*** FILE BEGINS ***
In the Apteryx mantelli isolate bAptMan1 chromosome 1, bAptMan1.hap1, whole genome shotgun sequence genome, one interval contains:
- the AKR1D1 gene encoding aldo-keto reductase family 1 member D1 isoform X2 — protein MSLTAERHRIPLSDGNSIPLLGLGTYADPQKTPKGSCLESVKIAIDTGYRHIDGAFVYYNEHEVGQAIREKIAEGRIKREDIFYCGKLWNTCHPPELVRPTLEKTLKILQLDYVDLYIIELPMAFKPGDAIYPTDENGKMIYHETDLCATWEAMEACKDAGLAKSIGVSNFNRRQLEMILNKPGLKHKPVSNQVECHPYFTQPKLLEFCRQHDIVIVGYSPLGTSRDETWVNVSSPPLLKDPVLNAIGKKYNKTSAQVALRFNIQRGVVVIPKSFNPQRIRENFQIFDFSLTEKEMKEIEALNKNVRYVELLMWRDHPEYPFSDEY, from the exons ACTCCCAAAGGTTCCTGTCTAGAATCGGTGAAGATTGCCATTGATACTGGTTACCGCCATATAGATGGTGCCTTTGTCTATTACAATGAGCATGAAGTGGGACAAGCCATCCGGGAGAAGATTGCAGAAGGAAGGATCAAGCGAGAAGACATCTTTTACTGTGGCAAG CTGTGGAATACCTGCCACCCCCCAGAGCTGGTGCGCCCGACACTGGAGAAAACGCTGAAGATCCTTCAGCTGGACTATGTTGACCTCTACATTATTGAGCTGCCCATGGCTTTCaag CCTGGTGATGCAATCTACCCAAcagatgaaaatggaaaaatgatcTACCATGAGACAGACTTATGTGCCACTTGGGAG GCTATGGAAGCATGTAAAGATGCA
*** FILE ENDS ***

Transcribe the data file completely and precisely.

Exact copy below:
In the Apteryx mantelli isolate bAptMan1 chromosome 1, bAptMan1.hap1, whole genome shotgun sequence genome, one interval contains:
- the AKR1D1 gene encoding aldo-keto reductase family 1 member D1 isoform X2 — protein MSLTAERHRIPLSDGNSIPLLGLGTYADPQKTPKGSCLESVKIAIDTGYRHIDGAFVYYNEHEVGQAIREKIAEGRIKREDIFYCGKLWNTCHPPELVRPTLEKTLKILQLDYVDLYIIELPMAFKPGDAIYPTDENGKMIYHETDLCATWEAMEACKDAGLAKSIGVSNFNRRQLEMILNKPGLKHKPVSNQVECHPYFTQPKLLEFCRQHDIVIVGYSPLGTSRDETWVNVSSPPLLKDPVLNAIGKKYNKTSAQVALRFNIQRGVVVIPKSFNPQRIRENFQIFDFSLTEKEMKEIEALNKNVRYVELLMWRDHPEYPFSDEY, from the exons ACTCCCAAAGGTTCCTGTCTAGAATCGGTGAAGATTGCCATTGATACTGGTTACCGCCATATAGATGGTGCCTTTGTCTATTACAATGAGCATGAAGTGGGACAAGCCATCCGGGAGAAGATTGCAGAAGGAAGGATCAAGCGAGAAGACATCTTTTACTGTGGCAAG CTGTGGAATACCTGCCACCCCCCAGAGCTGGTGCGCCCGACACTGGAGAAAACGCTGAAGATCCTTCAGCTGGACTATGTTGACCTCTACATTATTGAGCTGCCCATGGCTTTCaag CCTGGTGATGCAATCTACCCAAcagatgaaaatggaaaaatgatcTACCATGAGACAGACTTATGTGCCACTTGGGAG GCTATGGAAGCATGTAAAGATGCA